EUnit: Cross-Platform Unit Testing for Elements | RemObjects Software
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Software quality is important, and a big part of creating quality software is testing. Elements comes with a sophisticated unit testing framework called EUnit that makes it easier than ever to create unit tests for your applications and libraries.

EUnit takes many of the best ideas from platform-specific testing solutions such as NUnit, JUnit or DUnit (and hence the name), and brings them toghether in a platform-independent fashion.

With EUnit, you learn one set of (simple and straight-forward) APIs, and you can employ them to write tests no matter what your target platform is. The same principles apply whether you're testing a .NET library, a Linux command line tool, or an iOS or Android app.

What's more, EUnit is fully cross-platform. So if you are writing a shared code base that you use, say, on Java and Cocoa, you can write one set of tests to make sure your code works, and run it on both. The very definition of ensuring platform parity. But of course you still have access to all the platform-specific APIs, as well.

Integrated Unit Testing

New in Elements 9, EUnit integrates deeply with Fire, our Mac IDE. Just hit Cmd-T, and as your tests run, failures are presented right inside the editor in the context of where they happened.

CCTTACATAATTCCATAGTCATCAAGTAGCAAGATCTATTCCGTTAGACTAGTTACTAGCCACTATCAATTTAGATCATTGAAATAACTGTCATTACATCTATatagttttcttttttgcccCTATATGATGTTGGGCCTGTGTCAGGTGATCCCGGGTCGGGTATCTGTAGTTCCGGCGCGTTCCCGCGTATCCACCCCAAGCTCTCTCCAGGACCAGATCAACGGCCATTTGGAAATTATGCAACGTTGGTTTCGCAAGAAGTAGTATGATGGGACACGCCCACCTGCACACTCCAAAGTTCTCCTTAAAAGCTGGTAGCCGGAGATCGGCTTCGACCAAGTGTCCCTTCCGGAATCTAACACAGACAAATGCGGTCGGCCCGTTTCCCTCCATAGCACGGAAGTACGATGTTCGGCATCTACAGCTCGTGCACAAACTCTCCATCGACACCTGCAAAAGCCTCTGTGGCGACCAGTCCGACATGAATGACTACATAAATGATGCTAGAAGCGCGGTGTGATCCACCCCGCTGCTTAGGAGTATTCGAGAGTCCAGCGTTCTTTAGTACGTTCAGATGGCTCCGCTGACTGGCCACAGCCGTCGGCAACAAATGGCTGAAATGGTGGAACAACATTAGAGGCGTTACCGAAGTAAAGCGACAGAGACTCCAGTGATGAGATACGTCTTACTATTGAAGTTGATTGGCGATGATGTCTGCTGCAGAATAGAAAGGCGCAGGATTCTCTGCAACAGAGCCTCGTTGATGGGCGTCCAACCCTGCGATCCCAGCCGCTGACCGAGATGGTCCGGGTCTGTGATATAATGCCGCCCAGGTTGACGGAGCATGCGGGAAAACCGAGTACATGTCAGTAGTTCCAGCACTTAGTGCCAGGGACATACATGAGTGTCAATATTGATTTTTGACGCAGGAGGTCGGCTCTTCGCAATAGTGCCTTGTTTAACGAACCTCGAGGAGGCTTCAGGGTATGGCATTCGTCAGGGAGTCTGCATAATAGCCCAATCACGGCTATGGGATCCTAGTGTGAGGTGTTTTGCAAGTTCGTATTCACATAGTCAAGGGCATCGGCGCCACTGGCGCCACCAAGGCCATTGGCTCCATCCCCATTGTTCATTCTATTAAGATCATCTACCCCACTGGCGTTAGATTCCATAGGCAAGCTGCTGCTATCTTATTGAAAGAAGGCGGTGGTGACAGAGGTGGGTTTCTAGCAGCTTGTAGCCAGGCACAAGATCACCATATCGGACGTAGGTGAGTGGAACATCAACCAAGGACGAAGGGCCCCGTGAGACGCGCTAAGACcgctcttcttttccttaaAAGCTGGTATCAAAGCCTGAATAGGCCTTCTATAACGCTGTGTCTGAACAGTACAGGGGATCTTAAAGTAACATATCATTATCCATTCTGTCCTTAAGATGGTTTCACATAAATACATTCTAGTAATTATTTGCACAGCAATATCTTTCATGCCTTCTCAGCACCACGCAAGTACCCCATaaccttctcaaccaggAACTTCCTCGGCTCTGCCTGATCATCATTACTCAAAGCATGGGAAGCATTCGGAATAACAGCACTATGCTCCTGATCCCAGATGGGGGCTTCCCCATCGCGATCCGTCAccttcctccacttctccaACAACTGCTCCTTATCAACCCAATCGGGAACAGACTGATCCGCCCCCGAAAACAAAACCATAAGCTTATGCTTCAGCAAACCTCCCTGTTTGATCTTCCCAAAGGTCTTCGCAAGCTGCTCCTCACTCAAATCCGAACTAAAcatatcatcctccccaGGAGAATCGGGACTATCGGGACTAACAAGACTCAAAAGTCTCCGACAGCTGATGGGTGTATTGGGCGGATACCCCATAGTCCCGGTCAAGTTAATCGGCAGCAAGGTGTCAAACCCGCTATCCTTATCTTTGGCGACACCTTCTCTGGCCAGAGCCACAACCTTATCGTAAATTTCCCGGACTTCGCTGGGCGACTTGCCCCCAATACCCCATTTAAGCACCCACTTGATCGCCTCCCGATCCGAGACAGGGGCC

Of course debugging into your test cases to find and fix the problem is as easy as setting a breakpoint, and you can control separately how exceptions (including EUnit assert failures specifically) and Breakpoints get handled during normal debugging versus testing.

Project Templates

Project templates in Fire and Visual Studio get you started with your testing project easily. To share tests across multiple projects or platforms, you can use Elements' Shared project feature to keep some or all of your tests in one place, and include them for each platform:

Visual Test Result

Tests can run silently and produce results as console output for later processing – or, depending on the platform – you can have your tests visualized as they run. For example, on iOS a UITableView shows you the color-coded progress of your testing:

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